Leaf It Alone!

Alert — and displeased — “06880” reader Carl Swanson writes:

Westport is beginning to sound like a war zone, with high- powered leaf blowers polluting the air nearly every day and all daylight hours.

Greenwich and Ridgefield have restricted their use. Fifteen states have put restrictions on the noise makers.

Our entire street (off North Avenue) was awakened on Sunday morning at 7 a.m. to a neighbor’s lawn crew. There were 4 leaf blowers in use, working on a lawn for nearly 2 hours. Noise pollution.

What about the good ol Wonder Years days, when we raked the damn leaves but then got to burn them!

Carl is not alone. Emily Cooper graduated from Staples High School in 2011, a few decades after Carl. She returned to Westport after 5 years in Manhattan, to wait out the pandemic. She writes:

While I know bigger concerns weigh on most townspeople, over the last 8 months here I’ve been at points surprised, frustrated and saddened to realize that the peace and solace of the “country” is continually marred by incessant lawn and construction noise.

Particularly, now that many of us spend significant time working from home, we are treated daily, from early each morning through late in the evening, to noise from leaf blowers, lawn-mowers, tree choppers and and rock grinders.

I’ve read that nearby towns, notably Larchmont, passed a ban on leaf blowers. Even towns that permit use appear to have more stringent noise ordinances.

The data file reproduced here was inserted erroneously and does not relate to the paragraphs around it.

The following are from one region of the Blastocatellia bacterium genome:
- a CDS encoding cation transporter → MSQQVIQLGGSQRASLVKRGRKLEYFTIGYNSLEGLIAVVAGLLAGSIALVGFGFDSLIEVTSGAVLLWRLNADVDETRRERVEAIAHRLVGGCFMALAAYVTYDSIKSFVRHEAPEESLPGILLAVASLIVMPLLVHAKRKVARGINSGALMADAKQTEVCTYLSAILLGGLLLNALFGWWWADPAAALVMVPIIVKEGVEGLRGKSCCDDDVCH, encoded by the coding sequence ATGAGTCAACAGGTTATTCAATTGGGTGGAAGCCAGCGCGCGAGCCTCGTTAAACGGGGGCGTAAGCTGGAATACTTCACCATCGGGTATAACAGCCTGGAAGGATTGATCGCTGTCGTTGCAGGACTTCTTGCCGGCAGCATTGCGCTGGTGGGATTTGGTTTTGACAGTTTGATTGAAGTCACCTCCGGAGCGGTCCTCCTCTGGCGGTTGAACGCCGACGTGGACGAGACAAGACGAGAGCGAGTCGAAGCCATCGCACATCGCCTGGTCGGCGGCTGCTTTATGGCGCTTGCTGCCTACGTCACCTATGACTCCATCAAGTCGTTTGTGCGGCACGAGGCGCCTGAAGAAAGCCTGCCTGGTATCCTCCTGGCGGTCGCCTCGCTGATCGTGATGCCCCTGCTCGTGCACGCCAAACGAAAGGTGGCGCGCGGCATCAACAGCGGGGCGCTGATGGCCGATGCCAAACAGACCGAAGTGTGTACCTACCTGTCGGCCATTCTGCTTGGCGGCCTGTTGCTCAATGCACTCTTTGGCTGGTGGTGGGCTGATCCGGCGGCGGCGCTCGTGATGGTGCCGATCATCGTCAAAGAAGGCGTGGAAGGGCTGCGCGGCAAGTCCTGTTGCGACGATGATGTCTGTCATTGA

I contacted 1st Selectman Jim Marpe on the issue. He said it was a matter for the RTM. I spoke with one of my District 7 reps, who said a petition with 20 signatures would require bringing the matter to RTM attention.

Even if not a full ban on leaf blowers (which, in addition to the noise, create environmental damage), a few points of improvement could be limiting the hours further, and prohibiting construction on Sunday or the entire weekend.

80 responses to “Leaf It Alone!

  1. It’s not only noise pollution….those 2 cycle blower engines are many times worse for the atmosphere than a readily available 4 cycle, quieter blower OR, of course, the 56 volt EGO battery powered….but of course, in town , there is only one guy who “blows green” and NO landscaper who cares enough to go for the 4 cycle, gas blowers. Only when property owners get together and demand quieter, more global friendly equipment, will there be a quieter, healthy fall and spring in town.